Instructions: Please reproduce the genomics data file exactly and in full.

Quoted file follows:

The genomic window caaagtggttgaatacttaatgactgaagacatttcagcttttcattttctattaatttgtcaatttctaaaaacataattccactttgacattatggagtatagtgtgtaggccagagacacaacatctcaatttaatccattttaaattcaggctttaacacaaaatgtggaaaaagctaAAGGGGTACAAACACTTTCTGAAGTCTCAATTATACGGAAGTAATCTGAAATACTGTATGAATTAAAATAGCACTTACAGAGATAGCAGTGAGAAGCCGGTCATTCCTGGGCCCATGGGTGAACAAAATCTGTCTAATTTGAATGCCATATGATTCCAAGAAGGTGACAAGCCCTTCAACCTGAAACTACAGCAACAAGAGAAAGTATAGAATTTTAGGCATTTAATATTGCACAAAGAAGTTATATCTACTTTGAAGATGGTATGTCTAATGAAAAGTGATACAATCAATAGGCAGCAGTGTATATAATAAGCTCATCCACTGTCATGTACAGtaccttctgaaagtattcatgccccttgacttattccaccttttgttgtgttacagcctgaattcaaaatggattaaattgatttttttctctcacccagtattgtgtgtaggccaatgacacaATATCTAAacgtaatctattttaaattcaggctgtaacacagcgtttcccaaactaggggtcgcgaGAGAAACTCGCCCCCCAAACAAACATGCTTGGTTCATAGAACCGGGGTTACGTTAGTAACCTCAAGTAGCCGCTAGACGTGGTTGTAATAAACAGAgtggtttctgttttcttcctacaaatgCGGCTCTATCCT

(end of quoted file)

The genomic window caaagtggttgaatacttaatgactgaagacatttcagcttttcattttctattaatttgtcaatttctaaaaacataattccactttgacattatggagtatagtgtgtaggccagagacacaacatctcaatttaatccattttaaattcaggctttaacacaaaatgtggaaaaagctaAAGGGGTACAAACACTTTCTGAAGTCTCAATTATACGGAAGTAATCTGAAATACTGTATGAATTAAAATAGCACTTACAGAGATAGCAGTGAGAAGCCGGTCATTCCTGGGCCCATGGGTGAACAAAATCTGTCTAATTTGAATGCCATATGATTCCAAGAAGGTGACAAGCCCTTCAACCTGAAACTACAGCAACAAGAGAAAGTATAGAATTTTAGGCATTTAATATTGCACAAAGAAGTTATATCTACTTTGAAGATGGTATGTCTAATGAAAAGTGATACAATCAATAGGCAGCAGTGTATATAATAAGCTCATCCACTGTCATGTACAGtaccttctgaaagtattcatgccccttgacttattccaccttttgttgtgttacagcctgaattcaaaatggattaaattgatttttttctctcacccagtattgtgtgtaggccaatgacacaATATCTAAacgtaatctattttaaattcaggctgtaacacagcgtttcccaaactaggggtcgcgaGAGAAACTCGCCCCCCAAACAAACATGCTTGGTTCATAGAACCGGGGTTACGTTAGTAACCTCAAGTAGCCGCTAGACGTGGTTGTAATAAACAGAgtggtttctgttttcttcctacaaatgCGGCTCTATCCT